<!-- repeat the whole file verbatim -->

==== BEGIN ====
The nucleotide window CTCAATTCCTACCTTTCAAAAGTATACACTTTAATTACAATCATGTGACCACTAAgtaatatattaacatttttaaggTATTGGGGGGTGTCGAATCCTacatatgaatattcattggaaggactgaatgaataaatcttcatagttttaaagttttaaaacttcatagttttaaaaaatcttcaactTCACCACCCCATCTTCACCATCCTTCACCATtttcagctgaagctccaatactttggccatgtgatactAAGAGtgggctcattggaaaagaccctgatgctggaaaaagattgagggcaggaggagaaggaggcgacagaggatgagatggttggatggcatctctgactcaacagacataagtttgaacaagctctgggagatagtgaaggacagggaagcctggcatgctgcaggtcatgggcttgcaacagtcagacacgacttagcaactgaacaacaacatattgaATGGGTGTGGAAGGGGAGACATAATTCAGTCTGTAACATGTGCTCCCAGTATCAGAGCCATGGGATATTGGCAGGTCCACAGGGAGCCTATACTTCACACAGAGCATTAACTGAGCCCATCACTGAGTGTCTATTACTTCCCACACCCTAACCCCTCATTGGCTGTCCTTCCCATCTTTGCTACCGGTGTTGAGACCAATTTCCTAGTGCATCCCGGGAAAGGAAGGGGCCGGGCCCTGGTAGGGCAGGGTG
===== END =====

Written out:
The nucleotide window CTCAATTCCTACCTTTCAAAAGTATACACTTTAATTACAATCATGTGACCACTAAgtaatatattaacatttttaaggTATTGGGGGGTGTCGAATCCTacatatgaatattcattggaaggactgaatgaataaatcttcatagttttaaagttttaaaacttcatagttttaaaaaatcttcaactTCACCACCCCATCTTCACCATCCTTCACCATtttcagctgaagctccaatactttggccatgtgatactAAGAGtgggctcattggaaaagaccctgatgctggaaaaagattgagggcaggaggagaaggaggcgacagaggatgagatggttggatggcatctctgactcaacagacataagtttgaacaagctctgggagatagtgaaggacagggaagcctggcatgctgcaggtcatgggcttgcaacagtcagacacgacttagcaactgaacaacaacatattgaATGGGTGTGGAAGGGGAGACATAATTCAGTCTGTAACATGTGCTCCCAGTATCAGAGCCATGGGATATTGGCAGGTCCACAGGGAGCCTATACTTCACACAGAGCATTAACTGAGCCCATCACTGAGTGTCTATTACTTCCCACACCCTAACCCCTCATTGGCTGTCCTTCCCATCTTTGCTACCGGTGTTGAGACCAATTTCCTAGTGCATCCCGGGAAAGGAAGGGGCCGGGCCCTGGTAGGGCAGGGTG